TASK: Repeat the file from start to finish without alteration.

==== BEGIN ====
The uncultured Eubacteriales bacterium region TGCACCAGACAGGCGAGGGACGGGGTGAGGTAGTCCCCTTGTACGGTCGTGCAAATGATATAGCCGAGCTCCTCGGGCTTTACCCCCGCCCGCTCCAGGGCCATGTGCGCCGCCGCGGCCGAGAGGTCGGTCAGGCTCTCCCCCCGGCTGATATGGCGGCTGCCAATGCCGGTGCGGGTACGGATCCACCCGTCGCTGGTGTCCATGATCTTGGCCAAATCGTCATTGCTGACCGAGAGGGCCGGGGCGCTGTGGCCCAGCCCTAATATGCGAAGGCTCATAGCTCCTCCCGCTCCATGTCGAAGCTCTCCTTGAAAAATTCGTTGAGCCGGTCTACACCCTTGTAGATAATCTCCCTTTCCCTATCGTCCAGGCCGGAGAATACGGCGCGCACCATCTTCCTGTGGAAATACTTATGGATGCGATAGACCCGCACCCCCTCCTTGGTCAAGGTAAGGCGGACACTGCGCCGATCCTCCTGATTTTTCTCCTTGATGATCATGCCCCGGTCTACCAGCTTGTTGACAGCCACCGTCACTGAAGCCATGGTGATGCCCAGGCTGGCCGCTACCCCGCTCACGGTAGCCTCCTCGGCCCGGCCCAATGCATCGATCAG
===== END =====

The uncultured Eubacteriales bacterium region TGCACCAGACAGGCGAGGGACGGGGTGAGGTAGTCCCCTTGTACGGTCGTGCAAATGATATAGCCGAGCTCCTCGGGCTTTACCCCCGCCCGCTCCAGGGCCATGTGCGCCGCCGCGGCCGAGAGGTCGGTCAGGCTCTCCCCCCGGCTGATATGGCGGCTGCCAATGCCGGTGCGGGTACGGATCCACCCGTCGCTGGTGTCCATGATCTTGGCCAAATCGTCATTGCTGACCGAGAGGGCCGGGGCGCTGTGGCCCAGCCCTAATATGCGAAGGCTCATAGCTCCTCCCGCTCCATGTCGAAGCTCTCCTTGAAAAATTCGTTGAGCCGGTCTACACCCTTGTAGATAATCTCCCTTTCCCTATCGTCCAGGCCGGAGAATACGGCGCGCACCATCTTCCTGTGGAAATACTTATGGATGCGATAGACCCGCACCCCCTCCTTGGTCAAGGTAAGGCGGACACTGCGCCGATCCTCCTGATTTTTCTCCTTGATGATCATGCCCCGGTCTACCAGCTTGTTGACAGCCACCGTCACTGAAGCCATGGTGATGCCCAGGCTGGCCGCTACCCCGCTCACGGTAGCCTCCTCGGCCCGGCCCAATGCATCGATCAG